(my apologies to anyone who reads NANOG, this is mostly a repeat
of what I said there)

On Thu, Apr 10, 2014 at 11:36:16AM -0400, Barry Warsaw wrote:
> It *is* a shame that these anti-spam defenses knowingly break mailing lists.

It's a shame that this is being pushed as an anti-spam defense when in
fact (a) it has little-to-no anti-spam value and (b) measures that have
much higher anti-spam value with few adverse effects are not being used.

Nearly all (at least 99% and likely quite a bit more) of the spam [as
observed by my numerous spamtraps] that purports to originate from Yahoo
really *does* originate from Yahoo.  All that I have to do to verify that
is to look at the originating host -- that is, it's not necessary to
check DMARC or anything else.

There are several reasons for this.  First, Yahoo has done an absolutely
miserable job of outbound abuse control.  For over a decade.  Second,
they've done a correspondingly miserable job of handling abuse reports,
so even when one of their victims is kind and generous enough to do
their work for them and tell them that they have a problem...they don't
pay attention and they don't take any action.  (Or they fire back a
clueless boilerplate denial that it was their user on their host on
their network...even though it was all three.)  Also for over a decade.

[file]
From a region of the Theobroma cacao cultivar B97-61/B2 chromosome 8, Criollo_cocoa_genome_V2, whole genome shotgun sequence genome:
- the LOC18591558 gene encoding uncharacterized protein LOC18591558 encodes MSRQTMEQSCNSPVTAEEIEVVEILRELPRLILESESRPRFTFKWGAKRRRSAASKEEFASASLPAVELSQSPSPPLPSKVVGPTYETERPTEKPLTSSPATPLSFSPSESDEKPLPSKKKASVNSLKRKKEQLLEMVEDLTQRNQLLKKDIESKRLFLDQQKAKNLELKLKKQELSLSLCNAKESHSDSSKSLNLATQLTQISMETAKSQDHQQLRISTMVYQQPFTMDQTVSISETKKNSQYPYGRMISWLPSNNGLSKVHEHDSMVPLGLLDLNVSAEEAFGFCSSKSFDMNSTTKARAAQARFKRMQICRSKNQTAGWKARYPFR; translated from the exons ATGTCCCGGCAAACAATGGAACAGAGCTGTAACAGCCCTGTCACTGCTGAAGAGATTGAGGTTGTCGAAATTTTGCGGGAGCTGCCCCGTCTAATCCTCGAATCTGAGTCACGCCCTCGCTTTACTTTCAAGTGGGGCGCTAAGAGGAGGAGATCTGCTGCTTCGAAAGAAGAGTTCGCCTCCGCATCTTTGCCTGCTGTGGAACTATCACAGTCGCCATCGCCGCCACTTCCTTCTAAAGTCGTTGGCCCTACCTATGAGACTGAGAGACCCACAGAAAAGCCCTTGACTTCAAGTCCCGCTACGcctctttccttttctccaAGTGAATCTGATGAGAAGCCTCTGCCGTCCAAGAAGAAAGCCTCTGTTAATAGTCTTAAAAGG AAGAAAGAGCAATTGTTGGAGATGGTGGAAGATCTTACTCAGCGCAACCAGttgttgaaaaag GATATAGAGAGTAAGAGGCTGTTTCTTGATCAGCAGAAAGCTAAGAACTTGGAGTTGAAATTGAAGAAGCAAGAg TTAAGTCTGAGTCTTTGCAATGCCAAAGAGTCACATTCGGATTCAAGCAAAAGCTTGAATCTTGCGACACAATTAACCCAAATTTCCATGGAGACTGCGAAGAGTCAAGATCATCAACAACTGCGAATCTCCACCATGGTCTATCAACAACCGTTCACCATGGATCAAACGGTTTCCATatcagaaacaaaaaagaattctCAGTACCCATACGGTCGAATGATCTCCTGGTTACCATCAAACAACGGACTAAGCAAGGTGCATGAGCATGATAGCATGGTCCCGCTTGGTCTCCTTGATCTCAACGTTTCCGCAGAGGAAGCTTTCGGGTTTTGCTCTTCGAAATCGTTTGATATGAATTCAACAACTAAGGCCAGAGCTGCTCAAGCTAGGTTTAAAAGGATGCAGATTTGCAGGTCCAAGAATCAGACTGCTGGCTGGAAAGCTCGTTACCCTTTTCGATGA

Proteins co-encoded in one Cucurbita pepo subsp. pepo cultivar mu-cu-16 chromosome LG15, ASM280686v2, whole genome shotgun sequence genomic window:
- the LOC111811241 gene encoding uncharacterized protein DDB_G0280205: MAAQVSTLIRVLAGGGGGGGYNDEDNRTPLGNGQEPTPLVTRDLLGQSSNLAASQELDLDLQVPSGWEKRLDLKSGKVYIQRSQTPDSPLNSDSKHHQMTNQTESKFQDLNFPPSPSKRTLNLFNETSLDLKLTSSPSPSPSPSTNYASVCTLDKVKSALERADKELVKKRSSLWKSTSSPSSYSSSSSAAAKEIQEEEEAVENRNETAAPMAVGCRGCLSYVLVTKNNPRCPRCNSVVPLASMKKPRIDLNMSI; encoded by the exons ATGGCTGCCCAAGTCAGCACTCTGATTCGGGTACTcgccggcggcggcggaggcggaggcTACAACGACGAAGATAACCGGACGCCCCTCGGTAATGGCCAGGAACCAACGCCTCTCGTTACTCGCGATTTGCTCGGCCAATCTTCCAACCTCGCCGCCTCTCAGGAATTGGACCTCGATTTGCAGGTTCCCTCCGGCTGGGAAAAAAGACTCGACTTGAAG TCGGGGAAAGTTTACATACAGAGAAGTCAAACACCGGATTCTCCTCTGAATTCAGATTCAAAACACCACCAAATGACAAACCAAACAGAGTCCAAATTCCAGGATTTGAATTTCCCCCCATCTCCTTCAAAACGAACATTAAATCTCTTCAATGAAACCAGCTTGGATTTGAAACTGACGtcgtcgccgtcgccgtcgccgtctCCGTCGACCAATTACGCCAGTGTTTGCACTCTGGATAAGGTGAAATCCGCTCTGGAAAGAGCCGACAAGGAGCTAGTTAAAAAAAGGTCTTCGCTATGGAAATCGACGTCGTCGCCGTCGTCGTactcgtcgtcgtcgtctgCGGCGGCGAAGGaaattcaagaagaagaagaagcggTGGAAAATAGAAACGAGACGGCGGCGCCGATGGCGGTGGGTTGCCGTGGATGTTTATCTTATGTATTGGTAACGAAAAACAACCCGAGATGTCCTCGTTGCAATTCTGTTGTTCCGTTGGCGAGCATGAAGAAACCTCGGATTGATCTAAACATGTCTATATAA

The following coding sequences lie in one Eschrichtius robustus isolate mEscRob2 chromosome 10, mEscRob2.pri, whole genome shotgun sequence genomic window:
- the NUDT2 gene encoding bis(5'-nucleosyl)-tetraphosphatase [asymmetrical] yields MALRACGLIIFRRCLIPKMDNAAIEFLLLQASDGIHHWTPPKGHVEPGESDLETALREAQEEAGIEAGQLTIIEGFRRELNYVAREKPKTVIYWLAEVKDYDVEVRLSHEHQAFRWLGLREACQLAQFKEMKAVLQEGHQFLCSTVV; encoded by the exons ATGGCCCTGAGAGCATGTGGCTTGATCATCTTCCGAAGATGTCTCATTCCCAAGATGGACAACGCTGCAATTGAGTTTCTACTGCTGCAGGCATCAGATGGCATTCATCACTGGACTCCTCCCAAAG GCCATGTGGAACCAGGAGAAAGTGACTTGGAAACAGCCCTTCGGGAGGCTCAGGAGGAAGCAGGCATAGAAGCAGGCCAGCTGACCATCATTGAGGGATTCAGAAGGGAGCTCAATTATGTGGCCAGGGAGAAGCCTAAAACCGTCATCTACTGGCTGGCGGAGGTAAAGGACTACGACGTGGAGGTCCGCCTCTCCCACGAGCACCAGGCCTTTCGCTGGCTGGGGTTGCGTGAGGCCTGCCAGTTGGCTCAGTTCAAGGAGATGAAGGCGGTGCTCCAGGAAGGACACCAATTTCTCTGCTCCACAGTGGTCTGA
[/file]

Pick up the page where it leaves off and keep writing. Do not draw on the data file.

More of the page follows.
Third, why would any spammer forge a @yahoo.com address when it's easy
enough to buy hijacked accounts by the bucketful -- or to use any of the
usual exploits to go get some?  Fourth, at least some spammers seem to have
caught on that Yahoo isn't *worth* forging: it's a toxic cesspool because
the people running it have allowed it to be become one.

So let's not pretend that this has anything to do with stopping spam.
If Yahoo actually wanted to do something about spam, they could have
done that years and years ago simply by *paying attention* to what was
going on inside their own operation.  This is just (a) propaganda,
so that they claim to be "doing something" and (b) a clumsy attempt
to coerce people into using *their* mailing lists, which are just
as horribly run as the rest of their mail system.


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